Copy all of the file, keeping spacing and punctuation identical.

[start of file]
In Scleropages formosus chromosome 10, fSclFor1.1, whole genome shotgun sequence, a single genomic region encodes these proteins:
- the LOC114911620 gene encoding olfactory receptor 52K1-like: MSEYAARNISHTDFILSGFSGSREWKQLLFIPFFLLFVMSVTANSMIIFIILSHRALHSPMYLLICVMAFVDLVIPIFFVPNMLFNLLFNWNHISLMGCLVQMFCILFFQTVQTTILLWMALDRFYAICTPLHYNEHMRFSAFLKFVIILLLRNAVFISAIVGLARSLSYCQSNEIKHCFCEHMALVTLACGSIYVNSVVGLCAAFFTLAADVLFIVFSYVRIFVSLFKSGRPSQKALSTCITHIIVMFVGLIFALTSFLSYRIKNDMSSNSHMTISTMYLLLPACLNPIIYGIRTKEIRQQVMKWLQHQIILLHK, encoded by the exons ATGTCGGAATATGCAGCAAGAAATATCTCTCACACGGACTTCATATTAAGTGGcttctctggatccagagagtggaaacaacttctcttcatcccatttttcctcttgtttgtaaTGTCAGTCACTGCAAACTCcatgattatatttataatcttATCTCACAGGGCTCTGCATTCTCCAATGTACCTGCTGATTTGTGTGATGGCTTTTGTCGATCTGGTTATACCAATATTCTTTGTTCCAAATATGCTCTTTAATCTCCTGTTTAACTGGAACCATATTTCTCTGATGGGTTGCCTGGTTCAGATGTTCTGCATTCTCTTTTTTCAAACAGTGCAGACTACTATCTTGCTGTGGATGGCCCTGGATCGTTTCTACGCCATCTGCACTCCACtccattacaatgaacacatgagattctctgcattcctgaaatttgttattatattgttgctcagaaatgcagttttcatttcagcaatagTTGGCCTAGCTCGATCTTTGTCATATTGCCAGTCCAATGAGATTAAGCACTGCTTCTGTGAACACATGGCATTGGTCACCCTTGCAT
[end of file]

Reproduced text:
In Scleropages formosus chromosome 10, fSclFor1.1, whole genome shotgun sequence, a single genomic region encodes these proteins:
- the LOC114911620 gene encoding olfactory receptor 52K1-like: MSEYAARNISHTDFILSGFSGSREWKQLLFIPFFLLFVMSVTANSMIIFIILSHRALHSPMYLLICVMAFVDLVIPIFFVPNMLFNLLFNWNHISLMGCLVQMFCILFFQTVQTTILLWMALDRFYAICTPLHYNEHMRFSAFLKFVIILLLRNAVFISAIVGLARSLSYCQSNEIKHCFCEHMALVTLACGSIYVNSVVGLCAAFFTLAADVLFIVFSYVRIFVSLFKSGRPSQKALSTCITHIIVMFVGLIFALTSFLSYRIKNDMSSNSHMTISTMYLLLPACLNPIIYGIRTKEIRQQVMKWLQHQIILLHK, encoded by the exons ATGTCGGAATATGCAGCAAGAAATATCTCTCACACGGACTTCATATTAAGTGGcttctctggatccagagagtggaaacaacttctcttcatcccatttttcctcttgtttgtaaTGTCAGTCACTGCAAACTCcatgattatatttataatcttATCTCACAGGGCTCTGCATTCTCCAATGTACCTGCTGATTTGTGTGATGGCTTTTGTCGATCTGGTTATACCAATATTCTTTGTTCCAAATATGCTCTTTAATCTCCTGTTTAACTGGAACCATATTTCTCTGATGGGTTGCCTGGTTCAGATGTTCTGCATTCTCTTTTTTCAAACAGTGCAGACTACTATCTTGCTGTGGATGGCCCTGGATCGTTTCTACGCCATCTGCACTCCACtccattacaatgaacacatgagattctctgcattcctgaaatttgttattatattgttgctcagaaatgcagttttcatttcagcaatagTTGGCCTAGCTCGATCTTTGTCATATTGCCAGTCCAATGAGATTAAGCACTGCTTCTGTGAACACATGGCATTGGTCACCCTTGCAT